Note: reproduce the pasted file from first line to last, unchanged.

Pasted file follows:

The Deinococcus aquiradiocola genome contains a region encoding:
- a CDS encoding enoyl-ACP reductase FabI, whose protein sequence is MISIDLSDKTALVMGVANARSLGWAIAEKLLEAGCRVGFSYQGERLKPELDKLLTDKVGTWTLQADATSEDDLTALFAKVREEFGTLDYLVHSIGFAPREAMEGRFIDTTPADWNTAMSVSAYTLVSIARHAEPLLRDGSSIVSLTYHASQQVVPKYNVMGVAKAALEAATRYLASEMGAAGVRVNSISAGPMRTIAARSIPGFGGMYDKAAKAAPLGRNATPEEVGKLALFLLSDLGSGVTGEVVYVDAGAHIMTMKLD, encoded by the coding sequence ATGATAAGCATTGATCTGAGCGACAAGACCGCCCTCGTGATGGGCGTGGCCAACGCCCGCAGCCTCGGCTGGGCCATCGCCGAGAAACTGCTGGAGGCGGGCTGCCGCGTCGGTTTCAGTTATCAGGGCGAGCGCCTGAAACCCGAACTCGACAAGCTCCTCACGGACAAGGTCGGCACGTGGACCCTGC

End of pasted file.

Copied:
The Deinococcus aquiradiocola genome contains a region encoding:
- a CDS encoding enoyl-ACP reductase FabI, whose protein sequence is MISIDLSDKTALVMGVANARSLGWAIAEKLLEAGCRVGFSYQGERLKPELDKLLTDKVGTWTLQADATSEDDLTALFAKVREEFGTLDYLVHSIGFAPREAMEGRFIDTTPADWNTAMSVSAYTLVSIARHAEPLLRDGSSIVSLTYHASQQVVPKYNVMGVAKAALEAATRYLASEMGAAGVRVNSISAGPMRTIAARSIPGFGGMYDKAAKAAPLGRNATPEEVGKLALFLLSDLGSGVTGEVVYVDAGAHIMTMKLD, encoded by the coding sequence ATGATAAGCATTGATCTGAGCGACAAGACCGCCCTCGTGATGGGCGTGGCCAACGCCCGCAGCCTCGGCTGGGCCATCGCCGAGAAACTGCTGGAGGCGGGCTGCCGCGTCGGTTTCAGTTATCAGGGCGAGCGCCTGAAACCCGAACTCGACAAGCTCCTCACGGACAAGGTCGGCACGTGGACCCTGC